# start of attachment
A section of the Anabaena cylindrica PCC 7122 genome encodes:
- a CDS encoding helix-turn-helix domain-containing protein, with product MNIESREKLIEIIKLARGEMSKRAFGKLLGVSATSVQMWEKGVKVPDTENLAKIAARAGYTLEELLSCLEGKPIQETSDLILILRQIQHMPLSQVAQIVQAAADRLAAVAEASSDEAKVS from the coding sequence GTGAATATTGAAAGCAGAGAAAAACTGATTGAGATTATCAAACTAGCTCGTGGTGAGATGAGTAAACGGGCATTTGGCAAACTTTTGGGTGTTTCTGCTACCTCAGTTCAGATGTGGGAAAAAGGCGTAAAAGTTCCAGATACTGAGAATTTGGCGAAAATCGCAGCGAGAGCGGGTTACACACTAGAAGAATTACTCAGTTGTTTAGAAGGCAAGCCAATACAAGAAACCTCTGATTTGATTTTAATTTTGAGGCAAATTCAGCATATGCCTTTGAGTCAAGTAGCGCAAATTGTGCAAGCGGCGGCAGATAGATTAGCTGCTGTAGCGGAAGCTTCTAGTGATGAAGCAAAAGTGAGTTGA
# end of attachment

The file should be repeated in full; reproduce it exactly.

A section of the Anabaena cylindrica PCC 7122 genome encodes:
- a CDS encoding helix-turn-helix domain-containing protein, with product MNIESREKLIEIIKLARGEMSKRAFGKLLGVSATSVQMWEKGVKVPDTENLAKIAARAGYTLEELLSCLEGKPIQETSDLILILRQIQHMPLSQVAQIVQAAADRLAAVAEASSDEAKVS from the coding sequence GTGAATATTGAAAGCAGAGAAAAACTGATTGAGATTATCAAACTAGCTCGTGGTGAGATGAGTAAACGGGCATTTGGCAAACTTTTGGGTGTTTCTGCTACCTCAGTTCAGATGTGGGAAAAAGGCGTAAAAGTTCCAGATACTGAGAATTTGGCGAAAATCGCAGCGAGAGCGGGTTACACACTAGAAGAATTACTCAGTTGTTTAGAAGGCAAGCCAATACAAGAAACCTCTGATTTGATTTTAATTTTGAGGCAAATTCAGCATATGCCTTTGAGTCAAGTAGCGCAAATTGTGCAAGCGGCGGCAGATAGATTAGCTGCTGTAGCGGAAGCTTCTAGTGATGAAGCAAAAGTGAGTTGA